A bitter row has broken out between Estonia and Russia, after the Estonians decided to dismantle a memorial in their capital Tallinn, that honours fallen Soviet soldiers. There was a couple of nights of rioting last week, as Russians who live in Estonia protested the decision. A Russian parliament delegation's now turned up in Tallinn, to demand the entire Estonian government resign.
Although Estonia's been independent since 1991, the 50 years or so it spent under forced rule from Moscow is still a major sore point for the little country. Many in Estonia viewed it as an occupation similar (it's stretching the point, but you see what they're getting at) to that of Northern Ireland by Britain. So getting rid of monuments that remind them of those days has been something the Estonians have been keen to do ever since.
That's understandable enough, but there are two reasons why this particular incident is such a big deal. First there's the fact that it's a war memorial with Soviet soldiers actually buried underneath. Then we've got the large ethnic Russian population within Estonia, many of whom aren't officially registered and, Moscow claims, are treated as second-class citizens by the Estonian government.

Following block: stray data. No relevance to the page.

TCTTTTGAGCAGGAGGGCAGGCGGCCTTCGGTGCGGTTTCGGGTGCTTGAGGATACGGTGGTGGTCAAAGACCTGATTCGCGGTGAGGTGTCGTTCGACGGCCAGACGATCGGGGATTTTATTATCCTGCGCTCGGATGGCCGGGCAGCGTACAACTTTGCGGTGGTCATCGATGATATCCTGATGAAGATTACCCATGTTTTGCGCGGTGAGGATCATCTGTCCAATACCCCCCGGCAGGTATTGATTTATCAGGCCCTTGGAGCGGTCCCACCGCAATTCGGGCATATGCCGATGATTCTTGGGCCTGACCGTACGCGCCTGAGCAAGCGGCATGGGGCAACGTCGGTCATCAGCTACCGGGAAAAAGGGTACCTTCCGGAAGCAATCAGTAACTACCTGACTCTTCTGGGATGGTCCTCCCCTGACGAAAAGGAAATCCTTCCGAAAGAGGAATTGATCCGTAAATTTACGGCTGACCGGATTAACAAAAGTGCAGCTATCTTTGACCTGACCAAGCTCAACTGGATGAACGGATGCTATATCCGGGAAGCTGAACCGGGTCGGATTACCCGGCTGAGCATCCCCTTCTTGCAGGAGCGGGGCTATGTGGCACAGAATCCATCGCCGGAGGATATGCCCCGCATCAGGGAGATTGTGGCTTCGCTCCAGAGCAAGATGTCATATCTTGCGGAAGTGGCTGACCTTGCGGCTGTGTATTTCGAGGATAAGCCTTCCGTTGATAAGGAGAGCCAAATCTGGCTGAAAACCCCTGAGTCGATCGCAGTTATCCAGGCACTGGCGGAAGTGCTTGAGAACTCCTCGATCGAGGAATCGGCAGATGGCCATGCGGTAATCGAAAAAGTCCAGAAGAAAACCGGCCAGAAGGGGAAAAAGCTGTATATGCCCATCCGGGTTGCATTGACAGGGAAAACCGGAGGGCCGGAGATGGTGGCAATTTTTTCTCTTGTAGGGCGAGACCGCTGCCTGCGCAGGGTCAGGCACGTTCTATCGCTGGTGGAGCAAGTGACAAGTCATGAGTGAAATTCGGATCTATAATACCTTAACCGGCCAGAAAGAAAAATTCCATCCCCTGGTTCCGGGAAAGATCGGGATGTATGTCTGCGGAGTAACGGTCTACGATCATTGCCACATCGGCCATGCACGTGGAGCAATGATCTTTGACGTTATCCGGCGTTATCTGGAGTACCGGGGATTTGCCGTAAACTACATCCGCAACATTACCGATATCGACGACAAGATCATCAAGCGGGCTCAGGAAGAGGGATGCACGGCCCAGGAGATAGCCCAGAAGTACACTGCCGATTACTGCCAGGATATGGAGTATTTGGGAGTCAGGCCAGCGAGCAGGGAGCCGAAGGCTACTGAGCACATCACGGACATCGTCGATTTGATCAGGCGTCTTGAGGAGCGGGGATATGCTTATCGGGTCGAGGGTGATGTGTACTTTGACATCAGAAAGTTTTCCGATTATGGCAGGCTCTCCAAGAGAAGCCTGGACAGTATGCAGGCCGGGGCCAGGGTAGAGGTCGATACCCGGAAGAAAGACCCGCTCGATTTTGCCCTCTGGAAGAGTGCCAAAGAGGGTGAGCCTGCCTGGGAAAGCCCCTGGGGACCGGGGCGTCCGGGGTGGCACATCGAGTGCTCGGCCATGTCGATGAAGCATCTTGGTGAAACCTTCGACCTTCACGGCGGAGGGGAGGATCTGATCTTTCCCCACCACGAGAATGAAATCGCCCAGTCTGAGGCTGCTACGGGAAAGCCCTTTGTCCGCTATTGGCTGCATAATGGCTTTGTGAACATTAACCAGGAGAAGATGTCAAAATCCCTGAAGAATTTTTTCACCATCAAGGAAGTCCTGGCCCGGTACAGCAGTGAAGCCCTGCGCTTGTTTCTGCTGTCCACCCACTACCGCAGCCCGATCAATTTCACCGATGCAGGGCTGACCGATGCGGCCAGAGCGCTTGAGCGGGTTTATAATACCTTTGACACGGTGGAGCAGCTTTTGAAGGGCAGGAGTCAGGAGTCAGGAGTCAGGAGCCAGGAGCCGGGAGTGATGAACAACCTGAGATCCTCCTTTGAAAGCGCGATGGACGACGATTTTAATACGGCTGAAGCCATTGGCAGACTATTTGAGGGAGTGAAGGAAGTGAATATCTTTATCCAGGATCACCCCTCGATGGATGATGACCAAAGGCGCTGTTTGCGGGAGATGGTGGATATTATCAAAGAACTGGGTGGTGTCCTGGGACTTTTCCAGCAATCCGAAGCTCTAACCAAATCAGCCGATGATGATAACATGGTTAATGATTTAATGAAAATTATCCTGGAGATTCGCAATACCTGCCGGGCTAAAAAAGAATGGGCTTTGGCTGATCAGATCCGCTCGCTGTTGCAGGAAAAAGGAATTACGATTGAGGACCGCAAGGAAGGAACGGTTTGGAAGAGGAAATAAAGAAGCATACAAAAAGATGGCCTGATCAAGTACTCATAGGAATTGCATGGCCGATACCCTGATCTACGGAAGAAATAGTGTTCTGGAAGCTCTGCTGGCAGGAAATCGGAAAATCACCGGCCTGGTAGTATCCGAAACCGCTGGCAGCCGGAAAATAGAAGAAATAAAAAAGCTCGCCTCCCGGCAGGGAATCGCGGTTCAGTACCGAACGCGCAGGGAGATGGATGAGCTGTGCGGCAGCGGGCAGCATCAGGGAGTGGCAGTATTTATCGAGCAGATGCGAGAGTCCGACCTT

For once though, it's not really another case of Putin's Russia trying to re-affirm its authority over a former Soviet state. There's no chance here of the sort of game being played out in Ukraine and elsewhere. Estonia and its Baltic neighbours are in the EU these days, and firmly looking westwards rather than east. This won't be the last time one of them gets rid of another symbol of the past, no matter how annoyed Russia gets.